The hospital of the future may be a tiny, high-tech medical kit
A Star Trek-inspired medical device gives us a glimpse of medicine’s future
In so many ways, the gadgets seen in Star Trek remind us that the show is science fiction—a fantasy world inspired by the one we live in. And at times, the show can act as a glimpse into the future. The medical tricorder—that all-in-one portable device that can accurately diagnose anything—sits somewhere in the middle of that spectrum. Medical tech has gotten smaller and more accurate, but we’ve yet to design a handheld diagnostic panacea. That could change soon.
Back in 2012, the microchip company Qualcomm started the Tricorder XPRIZE Competition, which challenged inventors and engineers to create a device weighing less than five pounds that could accurately diagnose a fixed set of 13 health conditions (as well as continuously monitor five vital signs). Of the devices submitted, only two made it through to the final round. Now, those final two will be going through more rigorous consumer testing. The winner will receive a final prize of $6 million.
While the medical tricorder seen in Star Trek is a single, handheld device, the one in our immediate future might be more analogous to a high-tech version of an old-school doctor’s bag. The two finalists, Dynamical Biomarkers Group and Final Frontier Medical Devices, both designed multiple tiny devices that come packed into a single, portable carrier.
Dynamical Biomarkers’ prototype, designed with the guidances of Harvard Medical School’s Chung-Kang Peng, has a miniature EKG heart monitor, a small wireless blood pressure cuff, and a small thermometer to monitor key vital signs. An accompanying app takes users through a series of questionnaires on symptoms and other medical information, then guides them through using the devices. Tiny samples of blood can test for things like anemia and diabetes, and a miniature otoscope lets users take pictures of the inside of their ears—which are sent (via Amazon Cloud) to an algorithm that can detect infection. The technology is currently about 85 percent accurate when compared to standard physician diagnoses. A similar adapter takes a picture of moles and skin lesions to diagnose melanoma with 90 percent accuracy.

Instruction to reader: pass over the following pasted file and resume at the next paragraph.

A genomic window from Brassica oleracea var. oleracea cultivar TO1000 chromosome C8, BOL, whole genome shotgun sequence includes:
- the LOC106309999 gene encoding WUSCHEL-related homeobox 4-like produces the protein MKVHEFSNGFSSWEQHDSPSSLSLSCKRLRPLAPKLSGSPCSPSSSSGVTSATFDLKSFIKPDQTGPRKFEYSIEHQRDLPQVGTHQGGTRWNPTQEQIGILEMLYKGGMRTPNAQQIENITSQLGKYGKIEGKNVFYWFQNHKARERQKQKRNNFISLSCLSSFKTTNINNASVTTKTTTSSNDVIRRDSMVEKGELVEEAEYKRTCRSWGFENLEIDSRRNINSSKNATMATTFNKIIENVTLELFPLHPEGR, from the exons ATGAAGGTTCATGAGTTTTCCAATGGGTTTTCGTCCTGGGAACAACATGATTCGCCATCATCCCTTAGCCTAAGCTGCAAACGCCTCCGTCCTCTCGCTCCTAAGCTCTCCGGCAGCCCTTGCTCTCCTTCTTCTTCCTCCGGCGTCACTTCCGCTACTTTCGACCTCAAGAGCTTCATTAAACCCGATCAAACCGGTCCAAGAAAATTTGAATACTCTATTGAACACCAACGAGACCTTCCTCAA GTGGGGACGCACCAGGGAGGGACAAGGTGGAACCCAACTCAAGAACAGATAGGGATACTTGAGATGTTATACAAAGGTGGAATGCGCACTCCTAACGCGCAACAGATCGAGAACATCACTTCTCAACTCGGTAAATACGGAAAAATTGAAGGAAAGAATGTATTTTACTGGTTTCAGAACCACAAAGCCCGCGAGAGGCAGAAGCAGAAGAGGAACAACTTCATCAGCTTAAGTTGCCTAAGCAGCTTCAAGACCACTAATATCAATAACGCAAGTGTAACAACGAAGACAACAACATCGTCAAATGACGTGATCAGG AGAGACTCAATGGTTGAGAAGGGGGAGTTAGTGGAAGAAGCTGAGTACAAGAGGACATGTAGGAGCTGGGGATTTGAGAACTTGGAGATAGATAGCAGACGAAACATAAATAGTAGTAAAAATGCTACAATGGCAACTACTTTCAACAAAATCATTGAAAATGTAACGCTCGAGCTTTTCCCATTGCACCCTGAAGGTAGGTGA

Final Frontier’s prototype looks and functions pretty similarly, with slightly different mechanisms and devices: A fist-sized smart stethoscope helps a computer system diagnose pneumonia, and a device where the user blows into a tube uses differences in air pressure to diagnose chronic obstructive pulmonary disease.
For the final round of testing, the teams will attempt to use their devices to diagnose patients who have already been diagnosed by a physician in order to test their accuracy.
While the tricorders were invented to fit within the competition’s guidelines, their designs and potential applications reflect today’s technological advances as well as the challenges faced by healthcare providers. Unlike the ones used in Star Trek, these devices are made to be used mainly by consumers, as a sort of first step before seeing a doctor—or as a way to monitor or prevent chronic health conditions.
Harvard’s Peng says he envisions his device also being used in remote areas that don’t have much access to medical facilities or doctors. And Harris, who is an emergency room physician himself, hopes his device can be used by people who don’t have a regular physician and would normally turn to an emergency room for minor illnesses. “So many people that show up in the ER don’t have any other place to turn,” says Harris.
Both teams say they want to add additional pieces—like a way to perform a complete neurological exam to diagnose subtle neurological diseases, a way to diagnose and monitor concussions, or device that can perform an EEG—when the technology and knowledge is ready.
Before either of these two products hit the market, each device within the package will need a rubber stamp of approval from the FDA. But both Harris and Peng envision this type of device—in whatever form it might take—as a centerpiece in the future of healthcare. Harris thinks versions of these devices could serve as medical kiosks of sorts at your local pharmacy or mall. He also envisions different versions of the device being made, one for consumers and one for physicians, with different gadgets in each to reflect their needs.
As for creating a truly singular device like the tricorder in Star Trek, Harris remains optimistic. “Even in Star Trek, the tricorder wasn’t invented until the 24th century,” he says. “The winner of this device is really just scratching the surface and starting the forward motion.”